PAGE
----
Anton finishes the strapping on my suit. He fiddles with my helmet. “You disagree with this?” I ask him.
He asks me to bend over, short as he is, to inspect the latching on my suit. “If I am to die, better to have the thing done inside the boat than outside it.”
He latches the helmet and closes the inner door. Water rises in the chamber. My breath becomes warm, almost unbearable, but the water is cold. Soon, it is above my head and the chamber is flooded. A light flashes at the outside door indicating that pressure has been equalized. I turn the wheel and unlock the bolt.
What is the greatest darkness in the world, I wonder? Is it when I close my eyes in the middle of the night, in some moonless part of the world? Or will we find true darkness in some clime of space, when we are able to traverse it, and after we have found a way to resist the urge to bring war into the heavens? And yet, it could be that the truest darkness rests in our hearts, those that are turned against each other so often, as they are now in the endless landscape of this war.
The door opens to the sea, admitting a darkness unlike anything I have ever seen.
I step out, ensuring that my tether is attached to the boat. The sea bottom is soft, like a living thing. If there are fish or sea creatures, I cannot see them. If there is a current, it is too soft to feel through my suit – the very suit that somehow has not collapsed inwards under the pressure.
I turn on a torch, but it does little. The beam cuts a few feet into the darkness, no more. I turn the torch on the submarine and begin a slow walk along its length. Each step is a labour. As I move, I touch the hull, witnessing the precarious condition of the metal. There are bruises everywhere I look, places where I can imagine that the steel would buckle and initiate an implosion. And within this steel construct? Sixty-five souls that are counting on me for survival.
A tug of current makes me stumble as I walk along the submarine. The next drift pulls me away from the hull. I grasp for the tether, but it is yet loose. Backwards I go, carried by a strength that I by myself am not one to contest with. As the tether finally reaches its limit, it snaps taut, and I am stopped – but below my rear foot, there is no ground. No, there is only emptiness there.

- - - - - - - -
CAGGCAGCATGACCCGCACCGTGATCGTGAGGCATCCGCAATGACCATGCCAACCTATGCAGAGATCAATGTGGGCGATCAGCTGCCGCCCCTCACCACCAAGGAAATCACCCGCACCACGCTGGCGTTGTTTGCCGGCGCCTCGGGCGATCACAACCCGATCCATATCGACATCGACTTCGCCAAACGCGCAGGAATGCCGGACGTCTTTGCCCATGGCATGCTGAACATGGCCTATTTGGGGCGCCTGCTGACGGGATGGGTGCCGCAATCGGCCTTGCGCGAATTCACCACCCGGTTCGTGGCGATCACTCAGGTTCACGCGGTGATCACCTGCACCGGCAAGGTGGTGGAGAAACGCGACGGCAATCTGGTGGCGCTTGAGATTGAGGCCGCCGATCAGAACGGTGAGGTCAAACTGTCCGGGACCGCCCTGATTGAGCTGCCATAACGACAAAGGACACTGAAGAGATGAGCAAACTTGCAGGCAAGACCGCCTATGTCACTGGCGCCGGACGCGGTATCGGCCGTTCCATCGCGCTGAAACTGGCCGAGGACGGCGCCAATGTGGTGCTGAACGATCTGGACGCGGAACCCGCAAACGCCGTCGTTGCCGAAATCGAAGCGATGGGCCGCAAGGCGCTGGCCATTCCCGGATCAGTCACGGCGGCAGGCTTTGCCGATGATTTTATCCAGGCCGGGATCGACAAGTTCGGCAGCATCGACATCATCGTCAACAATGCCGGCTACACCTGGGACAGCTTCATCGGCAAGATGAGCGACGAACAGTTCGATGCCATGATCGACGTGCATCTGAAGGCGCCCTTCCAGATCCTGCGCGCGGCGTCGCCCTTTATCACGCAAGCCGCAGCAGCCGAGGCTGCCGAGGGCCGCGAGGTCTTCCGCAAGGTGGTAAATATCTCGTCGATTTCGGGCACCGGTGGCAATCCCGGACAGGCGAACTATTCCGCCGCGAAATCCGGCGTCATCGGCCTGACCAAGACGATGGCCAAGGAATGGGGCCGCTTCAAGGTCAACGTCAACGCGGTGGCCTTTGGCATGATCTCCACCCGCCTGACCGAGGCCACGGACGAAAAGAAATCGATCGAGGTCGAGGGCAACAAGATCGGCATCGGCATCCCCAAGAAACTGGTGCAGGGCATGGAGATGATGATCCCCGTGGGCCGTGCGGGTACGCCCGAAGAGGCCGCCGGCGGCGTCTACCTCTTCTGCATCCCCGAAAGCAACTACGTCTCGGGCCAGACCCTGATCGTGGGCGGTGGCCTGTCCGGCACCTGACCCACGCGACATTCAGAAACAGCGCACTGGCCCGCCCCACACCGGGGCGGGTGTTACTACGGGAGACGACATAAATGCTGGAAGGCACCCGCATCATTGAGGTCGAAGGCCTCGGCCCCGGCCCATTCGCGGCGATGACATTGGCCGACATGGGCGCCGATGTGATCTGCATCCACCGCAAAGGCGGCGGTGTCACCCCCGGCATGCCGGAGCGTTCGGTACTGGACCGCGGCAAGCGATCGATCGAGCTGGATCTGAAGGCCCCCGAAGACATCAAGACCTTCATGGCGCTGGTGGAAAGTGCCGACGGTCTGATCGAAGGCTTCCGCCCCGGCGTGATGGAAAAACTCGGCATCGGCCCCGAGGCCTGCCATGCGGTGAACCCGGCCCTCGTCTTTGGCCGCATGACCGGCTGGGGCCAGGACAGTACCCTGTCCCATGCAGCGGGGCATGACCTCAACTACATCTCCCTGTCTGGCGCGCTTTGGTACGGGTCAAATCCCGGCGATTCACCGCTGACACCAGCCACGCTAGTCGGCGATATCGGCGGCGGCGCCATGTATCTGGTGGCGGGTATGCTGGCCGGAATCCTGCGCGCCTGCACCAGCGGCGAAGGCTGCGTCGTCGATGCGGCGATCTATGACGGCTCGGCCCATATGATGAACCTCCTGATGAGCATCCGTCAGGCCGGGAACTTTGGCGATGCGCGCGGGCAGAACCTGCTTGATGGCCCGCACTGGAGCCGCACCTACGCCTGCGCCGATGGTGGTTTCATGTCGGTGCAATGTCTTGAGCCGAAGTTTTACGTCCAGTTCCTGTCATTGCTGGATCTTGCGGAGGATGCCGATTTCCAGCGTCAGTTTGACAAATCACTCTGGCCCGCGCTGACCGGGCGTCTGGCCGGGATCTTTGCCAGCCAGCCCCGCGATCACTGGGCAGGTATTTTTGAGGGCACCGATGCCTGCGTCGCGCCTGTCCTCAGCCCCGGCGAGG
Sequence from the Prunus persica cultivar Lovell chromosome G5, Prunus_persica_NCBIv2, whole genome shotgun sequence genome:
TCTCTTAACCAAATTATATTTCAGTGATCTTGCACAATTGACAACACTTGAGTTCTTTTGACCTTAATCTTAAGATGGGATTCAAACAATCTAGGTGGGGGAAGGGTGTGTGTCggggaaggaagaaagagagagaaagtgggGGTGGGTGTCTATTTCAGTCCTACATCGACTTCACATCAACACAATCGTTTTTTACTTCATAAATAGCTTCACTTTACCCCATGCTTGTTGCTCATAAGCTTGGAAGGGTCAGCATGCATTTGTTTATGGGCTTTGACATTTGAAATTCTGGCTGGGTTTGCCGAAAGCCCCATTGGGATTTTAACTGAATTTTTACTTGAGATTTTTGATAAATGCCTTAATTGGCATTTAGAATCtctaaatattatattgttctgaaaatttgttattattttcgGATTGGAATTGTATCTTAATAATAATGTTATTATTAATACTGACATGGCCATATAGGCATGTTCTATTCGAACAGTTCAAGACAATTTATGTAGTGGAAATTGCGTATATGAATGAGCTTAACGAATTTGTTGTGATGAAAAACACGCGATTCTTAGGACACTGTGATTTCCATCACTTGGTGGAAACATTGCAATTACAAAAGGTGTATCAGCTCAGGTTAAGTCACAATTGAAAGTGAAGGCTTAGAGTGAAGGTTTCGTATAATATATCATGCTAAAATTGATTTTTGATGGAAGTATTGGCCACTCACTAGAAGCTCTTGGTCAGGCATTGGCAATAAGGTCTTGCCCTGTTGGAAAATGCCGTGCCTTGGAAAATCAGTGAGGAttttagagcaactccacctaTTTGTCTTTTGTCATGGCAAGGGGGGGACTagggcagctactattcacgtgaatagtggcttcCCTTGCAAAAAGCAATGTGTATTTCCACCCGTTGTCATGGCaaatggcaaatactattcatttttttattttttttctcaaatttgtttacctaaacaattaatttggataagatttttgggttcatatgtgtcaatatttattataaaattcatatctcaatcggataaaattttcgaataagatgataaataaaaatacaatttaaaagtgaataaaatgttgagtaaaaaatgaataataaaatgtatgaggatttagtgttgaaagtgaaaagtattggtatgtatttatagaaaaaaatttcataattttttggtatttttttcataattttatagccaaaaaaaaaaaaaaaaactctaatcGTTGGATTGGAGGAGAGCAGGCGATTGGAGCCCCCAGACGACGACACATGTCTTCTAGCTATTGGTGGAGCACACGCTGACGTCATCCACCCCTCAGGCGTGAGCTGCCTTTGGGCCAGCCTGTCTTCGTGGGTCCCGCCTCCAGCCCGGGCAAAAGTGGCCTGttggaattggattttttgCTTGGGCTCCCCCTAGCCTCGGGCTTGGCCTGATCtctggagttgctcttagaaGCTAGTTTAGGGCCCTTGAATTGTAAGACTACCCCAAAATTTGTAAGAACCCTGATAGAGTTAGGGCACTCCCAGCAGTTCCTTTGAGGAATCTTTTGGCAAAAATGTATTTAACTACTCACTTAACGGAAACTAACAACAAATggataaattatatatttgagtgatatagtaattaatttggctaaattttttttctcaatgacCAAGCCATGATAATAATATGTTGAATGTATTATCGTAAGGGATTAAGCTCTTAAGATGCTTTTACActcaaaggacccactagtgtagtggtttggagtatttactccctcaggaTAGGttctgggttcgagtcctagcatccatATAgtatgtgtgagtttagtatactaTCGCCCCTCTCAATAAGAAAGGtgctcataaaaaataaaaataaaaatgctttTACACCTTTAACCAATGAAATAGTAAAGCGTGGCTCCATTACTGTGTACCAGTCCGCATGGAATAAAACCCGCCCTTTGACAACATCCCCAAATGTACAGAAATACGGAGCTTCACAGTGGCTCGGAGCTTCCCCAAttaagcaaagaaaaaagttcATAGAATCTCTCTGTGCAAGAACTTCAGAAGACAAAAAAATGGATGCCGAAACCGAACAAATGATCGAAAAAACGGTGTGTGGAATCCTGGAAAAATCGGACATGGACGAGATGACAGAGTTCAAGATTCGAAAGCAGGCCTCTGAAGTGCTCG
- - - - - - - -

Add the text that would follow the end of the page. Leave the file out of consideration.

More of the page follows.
I spin and shine the torch at the ground, but it does not exist. Before me is the darkest, most complete maw that has ever existed.
I freeze. Here I stand before the Diamantina Trench, the first soul to have ever gazed upon it. The ocean currents threaten to tip me inside, and I wonder what that would feel like, what kind of drop it would be and how long the suit would survive before the pressure became too great.
The submarine missed the Trench by mere feet. Perched at the edge, the boat is as nothing compared to the size of the darkness that is before me now. I get to my knees, as though it is time to pray. Perhaps it is! I think to myself. My lips murmur words from the bible, but all they truly say is Arnold’s name, and the last words I uttered to him before setting out for war and sea.
I lean over the edge of the Trench and look down, shining the torch into that infernal depth. But this is no place for light, so I turn the torch off, sending everything into blackness. There I kneel, supplicant to the ocean, wondering if it would not be a kinder demise to give myself to the darkness than to flounder with the lost souls I came here with, waiting for the oxygen to run out. It would be a simple thing to detach the tether on my suit…
And yet as I gaze into the depths, there is a light there. It is far away, perhaps at the bottom itself, but surely a light nevertheless. I watch it, breathing hard. Are my eyes useless now? Has the pressure sapped me of my faculties as it prepares me for my demise? But no, this is a light, here in this immense blackness, rising from the depths of the Trench. Faster and faster it comes, illuminating the walls and casting a glow through the chasm itself. It is a greater rift in the sea bottom than I could have imagined, all that rock and that cool water, but this is of no moment now, not while this thing rises, higher and higher, as I perch at the edge of this terrible depth.
“Captain,” comes Alain’s voice in my radio, “please respond.”
How to find words? I wonder. “No,” I tell him. “No.”